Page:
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Recipe - Cooking for the Fur Kids - Breakfast

I am often asked about breakfast, and it’s one of those ‘tweeny’ meals; not vital, but those eyes look at us when we are having our breakfast so something has to go into the bowl.

Breakfast for dogs is, to me, the easiest meal. Mainly because it doesn’t need to be complicated, and let's face it - who has time through the week to make breakfast for ourselves, much less the fur kids?!

My way of thinking, first of all, is that this is a little meal - usually half or less of what they have for dinner - and I focus on a protein source more than carbs or vegetables.

So, let's get stuck in!

– Leftovers are the most obvious and the easiest. I almost always have some tasty smackerels in the fridge, such as cold chicken, beef, lamb or anything that is tasty - including the odd spaghetti dish!

– Eggs are another favourite. Fried, sunny side up, scrambled with a bit of parmesan cheese, hard-boiled, all-delicious, easy and oh so good.

I cook a few boiled eggs at a time, and chopped up they're an easy add to some leftovers or cereals for breakfast in a hurry. I always cook eggs, keeping in mind that raw egg white isn’t good in the long run for dogs, but I usually leave the yolk runny.

– Sardines – preferably in spring-water and no added salt. Fast, easy and great for getting the Omega-3s boost. Any tinned fish is also fine, along with salmon, tuna or mackerel. Before dishing, I always make sure to drain off the water.

I have tiny dogs so I make sure to pick up little one-serve tins to keep on hand for fish mornings once or twice a week.

– Cereals are also great, whether it's rolled oats porridge or Weet Bix, rather than Corn Flakes for better nutrition. Adding milk and boosting the protein (and yum) with cottage cheese or yogurt (or a boiled egg). You can also add in some berries to boost the antioxidant content.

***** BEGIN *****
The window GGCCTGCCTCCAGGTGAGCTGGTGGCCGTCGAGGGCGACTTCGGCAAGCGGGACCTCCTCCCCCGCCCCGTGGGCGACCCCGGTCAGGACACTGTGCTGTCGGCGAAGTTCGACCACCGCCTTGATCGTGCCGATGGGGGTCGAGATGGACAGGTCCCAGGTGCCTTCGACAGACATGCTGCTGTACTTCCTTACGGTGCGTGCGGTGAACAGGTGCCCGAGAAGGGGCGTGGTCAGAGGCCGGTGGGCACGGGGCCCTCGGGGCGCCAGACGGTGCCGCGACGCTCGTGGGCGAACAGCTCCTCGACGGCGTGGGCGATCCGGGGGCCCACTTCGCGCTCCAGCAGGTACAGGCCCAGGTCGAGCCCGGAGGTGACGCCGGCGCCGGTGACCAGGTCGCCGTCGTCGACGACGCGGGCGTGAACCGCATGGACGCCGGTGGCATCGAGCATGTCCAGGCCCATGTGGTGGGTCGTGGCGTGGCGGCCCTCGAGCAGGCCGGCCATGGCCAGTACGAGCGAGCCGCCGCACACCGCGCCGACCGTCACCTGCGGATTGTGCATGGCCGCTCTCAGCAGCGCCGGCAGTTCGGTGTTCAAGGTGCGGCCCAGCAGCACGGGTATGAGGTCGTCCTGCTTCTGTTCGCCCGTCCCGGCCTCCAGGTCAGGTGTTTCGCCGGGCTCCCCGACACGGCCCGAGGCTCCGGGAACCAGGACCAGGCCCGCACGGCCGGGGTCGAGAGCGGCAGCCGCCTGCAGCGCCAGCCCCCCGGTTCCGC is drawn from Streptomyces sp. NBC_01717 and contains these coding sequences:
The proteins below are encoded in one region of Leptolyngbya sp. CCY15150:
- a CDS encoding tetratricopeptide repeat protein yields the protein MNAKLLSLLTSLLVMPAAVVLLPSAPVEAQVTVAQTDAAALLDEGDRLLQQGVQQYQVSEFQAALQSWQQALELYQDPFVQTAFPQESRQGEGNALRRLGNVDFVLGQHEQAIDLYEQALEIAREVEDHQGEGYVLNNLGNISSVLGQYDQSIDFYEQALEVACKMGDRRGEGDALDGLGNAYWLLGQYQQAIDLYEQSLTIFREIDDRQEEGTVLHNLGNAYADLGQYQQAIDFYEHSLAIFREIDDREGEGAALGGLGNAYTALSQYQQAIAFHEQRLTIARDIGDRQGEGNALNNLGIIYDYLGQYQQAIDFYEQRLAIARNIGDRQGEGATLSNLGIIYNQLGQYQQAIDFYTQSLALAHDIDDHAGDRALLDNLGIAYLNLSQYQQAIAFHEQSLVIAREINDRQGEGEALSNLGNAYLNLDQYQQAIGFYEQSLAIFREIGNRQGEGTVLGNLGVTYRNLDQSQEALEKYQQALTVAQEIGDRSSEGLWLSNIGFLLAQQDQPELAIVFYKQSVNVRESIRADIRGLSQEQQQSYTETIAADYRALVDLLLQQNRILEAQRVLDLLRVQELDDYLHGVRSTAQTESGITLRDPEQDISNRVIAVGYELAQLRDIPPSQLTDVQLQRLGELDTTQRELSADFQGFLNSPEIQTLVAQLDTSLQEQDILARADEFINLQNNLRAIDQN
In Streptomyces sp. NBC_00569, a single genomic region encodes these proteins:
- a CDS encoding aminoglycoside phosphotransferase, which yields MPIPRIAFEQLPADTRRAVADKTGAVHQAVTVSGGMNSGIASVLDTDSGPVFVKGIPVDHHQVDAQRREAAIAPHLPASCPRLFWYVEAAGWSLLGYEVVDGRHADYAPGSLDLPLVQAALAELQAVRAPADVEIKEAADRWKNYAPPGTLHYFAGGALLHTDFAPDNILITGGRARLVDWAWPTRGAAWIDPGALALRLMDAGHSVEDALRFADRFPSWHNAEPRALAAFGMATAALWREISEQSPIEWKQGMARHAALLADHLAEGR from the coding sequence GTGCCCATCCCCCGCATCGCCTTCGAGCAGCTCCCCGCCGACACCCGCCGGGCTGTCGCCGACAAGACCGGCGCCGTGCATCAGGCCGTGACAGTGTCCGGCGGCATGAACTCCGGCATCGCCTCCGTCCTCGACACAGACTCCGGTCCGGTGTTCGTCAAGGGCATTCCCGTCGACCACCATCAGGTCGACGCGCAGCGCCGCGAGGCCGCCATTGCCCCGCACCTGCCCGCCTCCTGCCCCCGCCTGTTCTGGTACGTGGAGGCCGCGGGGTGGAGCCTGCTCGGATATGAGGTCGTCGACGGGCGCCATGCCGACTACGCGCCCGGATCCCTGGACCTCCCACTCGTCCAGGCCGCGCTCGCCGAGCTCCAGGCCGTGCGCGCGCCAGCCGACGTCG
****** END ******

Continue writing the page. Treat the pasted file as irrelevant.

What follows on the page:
For more information, read our Can Dogs Eat Fruitblog post

Chicken wings or necks are great if you have some time to spare and are an easy breakfast meal. Remember never to leave a dog alone with a bone of any kind. Wings are quite fatty under the skin, so if fat or weight is an issue for your dog, remove the skin. It comes off quite easily.

– Bones for Breakfast are a weekend favourite for Marley, but not Beanie. Lamb leg bones – raw of course – and visible fat removed are our favourite.

Bones are not for everyone, and there is risk attached, but dogs do need their teeth to have exercise, for cleaning and for oral health and fun, so if bones aren’t on the menu if you can provide other things to ‘chew on’. I only allow Marley to have the bone for 30 mins then it is taken away. That is enough!

– Twigglies are a breakfast favourite addition. One or two along with breakfast is enough for a crunchy start to the day.

– A small bowl of milk is another part of our breakfast ritual. Most dogs don’t have a problem with dairy, but it is easy enough to test. Just give a small amount, and if the runs happen, they are probably not lactose tolerant. Cheese has a lot more fat, so that can be more confusing for tolerance – are they reacting to the fat or the dairy – but milk is straightforward.

– And the most obvious is if you are having a healthy breakfast then share that, your dog usually loves whatever you are having!

Sprinkling Essentials Complete 22 makes the nutritional bridge easy, adding the calcium they need and acting as a micronutrient safety net and that all-important health boost.


Dogs have different dietary needs to humans, and a lot of dogs won’t be receiving the levels of nutrients that they need to thrive. Having an idea of your dog’s basic nutrient needs and what they receive through their food should be a priority when it comes to structuring a well-rounded dog diet.

Like it or not, poop is one of the main ways we can keep an eye on our dog’s health - the colour, smell and consistency can be a first hand indicator into the health of our pups and whether something might be amiss inside.

What does it mean to be an “ethical” pet owner or have an eco-friendly dog anyway, and how can we take steps towards protecting the future of our - and our dogs’ - planet?

In this blog, we’re going to explore the evolving landscape of ethical pet ownership.